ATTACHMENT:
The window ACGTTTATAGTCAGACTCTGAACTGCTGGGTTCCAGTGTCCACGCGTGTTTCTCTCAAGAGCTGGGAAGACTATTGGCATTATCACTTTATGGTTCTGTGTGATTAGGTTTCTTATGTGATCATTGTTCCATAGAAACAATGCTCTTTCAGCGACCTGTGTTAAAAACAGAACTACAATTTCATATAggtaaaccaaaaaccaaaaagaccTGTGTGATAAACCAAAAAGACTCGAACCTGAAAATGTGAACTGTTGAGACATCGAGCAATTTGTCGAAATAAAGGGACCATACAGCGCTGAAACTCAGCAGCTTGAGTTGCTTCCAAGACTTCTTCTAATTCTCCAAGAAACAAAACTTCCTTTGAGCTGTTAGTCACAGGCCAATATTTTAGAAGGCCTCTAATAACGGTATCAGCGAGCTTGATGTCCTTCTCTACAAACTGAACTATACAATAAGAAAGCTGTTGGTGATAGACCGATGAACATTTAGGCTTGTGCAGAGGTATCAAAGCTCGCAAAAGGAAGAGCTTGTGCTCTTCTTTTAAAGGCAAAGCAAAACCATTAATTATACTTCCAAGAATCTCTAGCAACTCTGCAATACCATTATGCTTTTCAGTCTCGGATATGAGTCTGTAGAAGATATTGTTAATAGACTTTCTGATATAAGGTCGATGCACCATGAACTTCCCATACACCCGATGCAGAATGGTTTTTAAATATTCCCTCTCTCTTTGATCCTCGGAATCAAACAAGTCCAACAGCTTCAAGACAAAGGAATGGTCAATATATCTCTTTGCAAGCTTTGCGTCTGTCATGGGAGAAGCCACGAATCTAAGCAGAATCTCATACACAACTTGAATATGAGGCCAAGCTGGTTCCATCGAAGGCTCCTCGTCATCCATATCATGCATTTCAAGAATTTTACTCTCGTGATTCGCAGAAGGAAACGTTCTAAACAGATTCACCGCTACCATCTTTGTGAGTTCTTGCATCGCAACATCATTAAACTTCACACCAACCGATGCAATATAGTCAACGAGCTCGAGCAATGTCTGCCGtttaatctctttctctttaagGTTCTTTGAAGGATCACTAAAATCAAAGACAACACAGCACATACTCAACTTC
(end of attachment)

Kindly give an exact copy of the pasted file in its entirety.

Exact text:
The window ACGTTTATAGTCAGACTCTGAACTGCTGGGTTCCAGTGTCCACGCGTGTTTCTCTCAAGAGCTGGGAAGACTATTGGCATTATCACTTTATGGTTCTGTGTGATTAGGTTTCTTATGTGATCATTGTTCCATAGAAACAATGCTCTTTCAGCGACCTGTGTTAAAAACAGAACTACAATTTCATATAggtaaaccaaaaaccaaaaagaccTGTGTGATAAACCAAAAAGACTCGAACCTGAAAATGTGAACTGTTGAGACATCGAGCAATTTGTCGAAATAAAGGGACCATACAGCGCTGAAACTCAGCAGCTTGAGTTGCTTCCAAGACTTCTTCTAATTCTCCAAGAAACAAAACTTCCTTTGAGCTGTTAGTCACAGGCCAATATTTTAGAAGGCCTCTAATAACGGTATCAGCGAGCTTGATGTCCTTCTCTACAAACTGAACTATACAATAAGAAAGCTGTTGGTGATAGACCGATGAACATTTAGGCTTGTGCAGAGGTATCAAAGCTCGCAAAAGGAAGAGCTTGTGCTCTTCTTTTAAAGGCAAAGCAAAACCATTAATTATACTTCCAAGAATCTCTAGCAACTCTGCAATACCATTATGCTTTTCAGTCTCGGATATGAGTCTGTAGAAGATATTGTTAATAGACTTTCTGATATAAGGTCGATGCACCATGAACTTCCCATACACCCGATGCAGAATGGTTTTTAAATATTCCCTCTCTCTTTGATCCTCGGAATCAAACAAGTCCAACAGCTTCAAGACAAAGGAATGGTCAATATATCTCTTTGCAAGCTTTGCGTCTGTCATGGGAGAAGCCACGAATCTAAGCAGAATCTCATACACAACTTGAATATGAGGCCAAGCTGGTTCCATCGAAGGCTCCTCGTCATCCATATCATGCATTTCAAGAATTTTACTCTCGTGATTCGCAGAAGGAAACGTTCTAAACAGATTCACCGCTACCATCTTTGTGAGTTCTTGCATCGCAACATCATTAAACTTCACACCAACCGATGCAATATAGTCAACGAGCTCGAGCAATGTCTGCCGtttaatctctttctctttaagGTTCTTTGAAGGATCACTAAAATCAAAGACAACACAGCACATACTCAACTTC